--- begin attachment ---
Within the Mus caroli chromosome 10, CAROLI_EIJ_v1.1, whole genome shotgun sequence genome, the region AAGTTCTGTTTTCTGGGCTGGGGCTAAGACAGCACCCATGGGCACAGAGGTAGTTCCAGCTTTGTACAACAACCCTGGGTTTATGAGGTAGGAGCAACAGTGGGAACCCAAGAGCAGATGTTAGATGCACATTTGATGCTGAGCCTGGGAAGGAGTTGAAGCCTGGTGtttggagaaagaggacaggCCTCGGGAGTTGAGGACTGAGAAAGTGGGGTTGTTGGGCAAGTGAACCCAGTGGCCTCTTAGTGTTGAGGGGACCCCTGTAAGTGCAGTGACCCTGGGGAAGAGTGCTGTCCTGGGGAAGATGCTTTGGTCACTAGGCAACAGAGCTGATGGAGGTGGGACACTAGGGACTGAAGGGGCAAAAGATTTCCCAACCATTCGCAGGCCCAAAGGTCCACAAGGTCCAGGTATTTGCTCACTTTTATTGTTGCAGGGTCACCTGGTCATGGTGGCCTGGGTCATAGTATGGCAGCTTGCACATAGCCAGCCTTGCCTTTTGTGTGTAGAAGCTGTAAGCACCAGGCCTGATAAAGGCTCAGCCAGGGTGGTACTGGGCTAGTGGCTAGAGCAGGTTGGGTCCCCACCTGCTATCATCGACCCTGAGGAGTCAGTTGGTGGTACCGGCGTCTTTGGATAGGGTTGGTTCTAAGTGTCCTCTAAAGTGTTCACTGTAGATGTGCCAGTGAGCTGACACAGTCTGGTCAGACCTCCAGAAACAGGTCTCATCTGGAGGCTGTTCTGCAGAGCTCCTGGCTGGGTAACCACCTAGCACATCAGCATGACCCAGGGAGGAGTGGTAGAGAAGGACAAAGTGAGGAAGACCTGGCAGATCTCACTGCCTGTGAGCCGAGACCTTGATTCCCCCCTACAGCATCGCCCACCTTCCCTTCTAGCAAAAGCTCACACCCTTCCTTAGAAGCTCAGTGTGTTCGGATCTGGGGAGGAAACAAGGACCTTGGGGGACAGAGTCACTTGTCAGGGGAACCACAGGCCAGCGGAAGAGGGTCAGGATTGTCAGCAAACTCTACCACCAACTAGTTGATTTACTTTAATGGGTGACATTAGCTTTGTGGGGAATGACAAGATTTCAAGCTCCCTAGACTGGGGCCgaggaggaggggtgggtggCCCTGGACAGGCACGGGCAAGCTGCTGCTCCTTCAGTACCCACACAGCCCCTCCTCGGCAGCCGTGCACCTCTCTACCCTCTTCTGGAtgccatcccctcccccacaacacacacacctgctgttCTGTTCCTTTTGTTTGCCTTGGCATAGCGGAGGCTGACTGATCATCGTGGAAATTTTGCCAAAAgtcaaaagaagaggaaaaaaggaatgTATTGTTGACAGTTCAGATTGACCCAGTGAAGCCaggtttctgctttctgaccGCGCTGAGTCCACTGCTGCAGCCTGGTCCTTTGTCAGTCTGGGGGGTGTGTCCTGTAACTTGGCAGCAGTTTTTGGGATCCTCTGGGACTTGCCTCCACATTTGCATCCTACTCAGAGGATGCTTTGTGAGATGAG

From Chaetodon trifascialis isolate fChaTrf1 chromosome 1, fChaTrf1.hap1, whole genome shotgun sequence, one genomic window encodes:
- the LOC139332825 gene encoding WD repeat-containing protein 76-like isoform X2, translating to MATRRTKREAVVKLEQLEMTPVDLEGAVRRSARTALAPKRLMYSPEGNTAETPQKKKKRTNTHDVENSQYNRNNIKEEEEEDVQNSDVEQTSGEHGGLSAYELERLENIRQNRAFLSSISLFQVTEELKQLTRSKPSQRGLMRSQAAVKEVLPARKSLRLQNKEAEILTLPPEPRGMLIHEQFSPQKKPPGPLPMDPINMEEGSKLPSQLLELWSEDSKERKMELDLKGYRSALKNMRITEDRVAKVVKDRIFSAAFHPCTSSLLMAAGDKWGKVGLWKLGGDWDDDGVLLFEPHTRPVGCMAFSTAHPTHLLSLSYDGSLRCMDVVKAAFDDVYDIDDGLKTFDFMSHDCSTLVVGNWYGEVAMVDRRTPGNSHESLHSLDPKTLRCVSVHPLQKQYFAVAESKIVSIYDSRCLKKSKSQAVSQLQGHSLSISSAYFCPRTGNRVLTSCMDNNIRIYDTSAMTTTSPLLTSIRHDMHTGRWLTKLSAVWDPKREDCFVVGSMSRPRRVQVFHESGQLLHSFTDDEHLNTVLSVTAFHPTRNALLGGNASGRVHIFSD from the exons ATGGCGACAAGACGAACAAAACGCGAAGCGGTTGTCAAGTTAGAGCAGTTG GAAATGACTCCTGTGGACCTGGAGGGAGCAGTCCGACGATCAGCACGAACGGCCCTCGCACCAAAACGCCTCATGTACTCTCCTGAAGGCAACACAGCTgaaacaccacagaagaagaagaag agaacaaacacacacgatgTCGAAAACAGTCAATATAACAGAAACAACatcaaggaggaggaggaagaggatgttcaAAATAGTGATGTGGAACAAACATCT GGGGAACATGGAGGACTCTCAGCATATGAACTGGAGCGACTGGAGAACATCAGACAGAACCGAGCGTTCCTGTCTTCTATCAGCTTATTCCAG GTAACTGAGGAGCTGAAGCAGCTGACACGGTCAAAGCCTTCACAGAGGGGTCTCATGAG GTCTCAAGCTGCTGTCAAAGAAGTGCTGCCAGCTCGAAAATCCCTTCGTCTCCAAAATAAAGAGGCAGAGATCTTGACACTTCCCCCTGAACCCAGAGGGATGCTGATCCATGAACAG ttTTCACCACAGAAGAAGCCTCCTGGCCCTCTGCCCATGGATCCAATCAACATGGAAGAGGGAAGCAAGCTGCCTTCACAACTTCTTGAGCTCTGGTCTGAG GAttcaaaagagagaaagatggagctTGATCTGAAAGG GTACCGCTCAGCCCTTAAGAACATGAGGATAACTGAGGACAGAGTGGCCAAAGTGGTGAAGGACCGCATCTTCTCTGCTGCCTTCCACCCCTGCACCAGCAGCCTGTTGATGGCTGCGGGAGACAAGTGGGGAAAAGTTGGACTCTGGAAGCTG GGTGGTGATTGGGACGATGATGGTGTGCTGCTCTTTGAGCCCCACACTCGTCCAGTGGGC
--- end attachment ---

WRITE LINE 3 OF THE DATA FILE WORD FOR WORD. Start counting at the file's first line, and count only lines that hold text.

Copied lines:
- the LOC139332825 gene encoding WD repeat-containing protein 76-like isoform X2, translating to MATRRTKREAVVKLEQLEMTPVDLEGAVRRSARTALAPKRLMYSPEGNTAETPQKKKKRTNTHDVENSQYNRNNIKEEEEEDVQNSDVEQTSGEHGGLSAYELERLENIRQNRAFLSSISLFQVTEELKQLTRSKPSQRGLMRSQAAVKEVLPARKSLRLQNKEAEILTLPPEPRGMLIHEQFSPQKKPPGPLPMDPINMEEGSKLPSQLLELWSEDSKERKMELDLKGYRSALKNMRITEDRVAKVVKDRIFSAAFHPCTSSLLMAAGDKWGKVGLWKLGGDWDDDGVLLFEPHTRPVGCMAFSTAHPTHLLSLSYDGSLRCMDVVKAAFDDVYDIDDGLKTFDFMSHDCSTLVVGNWYGEVAMVDRRTPGNSHESLHSLDPKTLRCVSVHPLQKQYFAVAESKIVSIYDSRCLKKSKSQAVSQLQGHSLSISSAYFCPRTGNRVLTSCMDNNIRIYDTSAMTTTSPLLTSIRHDMHTGRWLTKLSAVWDPKREDCFVVGSMSRPRRVQVFHESGQLLHSFTDDEHLNTVLSVTAFHPTRNALLGGNASGRVHIFSD from the exons ATGGCGACAAGACGAACAAAACGCGAAGCGGTTGTCAAGTTAGAGCAGTTG GAAATGACTCCTGTGGACCTGGAGGGAGCAGTCCGACGATCAGCACGAACGGCCCTCGCACCAAAACGCCTCATGTACTCTCCTGAAGGCAACACAGCTgaaacaccacagaagaagaagaag agaacaaacacacacgatgTCGAAAACAGTCAATATAACAGAAACAACatcaaggaggaggaggaagaggatgttcaAAATAGTGATGTGGAACAAACATCT GGGGAACATGGAGGACTCTCAGCATATGAACTGGAGCGACTGGAGAACATCAGACAGAACCGAGCGTTCCTGTCTTCTATCAGCTTATTCCAG GTAACTGAGGAGCTGAAGCAGCTGACACGGTCAAAGCCTTCACAGAGGGGTCTCATGAG GTCTCAAGCTGCTGTCAAAGAAGTGCTGCCAGCTCGAAAATCCCTTCGTCTCCAAAATAAAGAGGCAGAGATCTTGACACTTCCCCCTGAACCCAGAGGGATGCTGATCCATGAACAG ttTTCACCACAGAAGAAGCCTCCTGGCCCTCTGCCCATGGATCCAATCAACATGGAAGAGGGAAGCAAGCTGCCTTCACAACTTCTTGAGCTCTGGTCTGAG GAttcaaaagagagaaagatggagctTGATCTGAAAGG GTACCGCTCAGCCCTTAAGAACATGAGGATAACTGAGGACAGAGTGGCCAAAGTGGTGAAGGACCGCATCTTCTCTGCTGCCTTCCACCCCTGCACCAGCAGCCTGTTGATGGCTGCGGGAGACAAGTGGGGAAAAGTTGGACTCTGGAAGCTG GGTGGTGATTGGGACGATGATGGTGTGCTGCTCTTTGAGCCCCACACTCGTCCAGTGGGC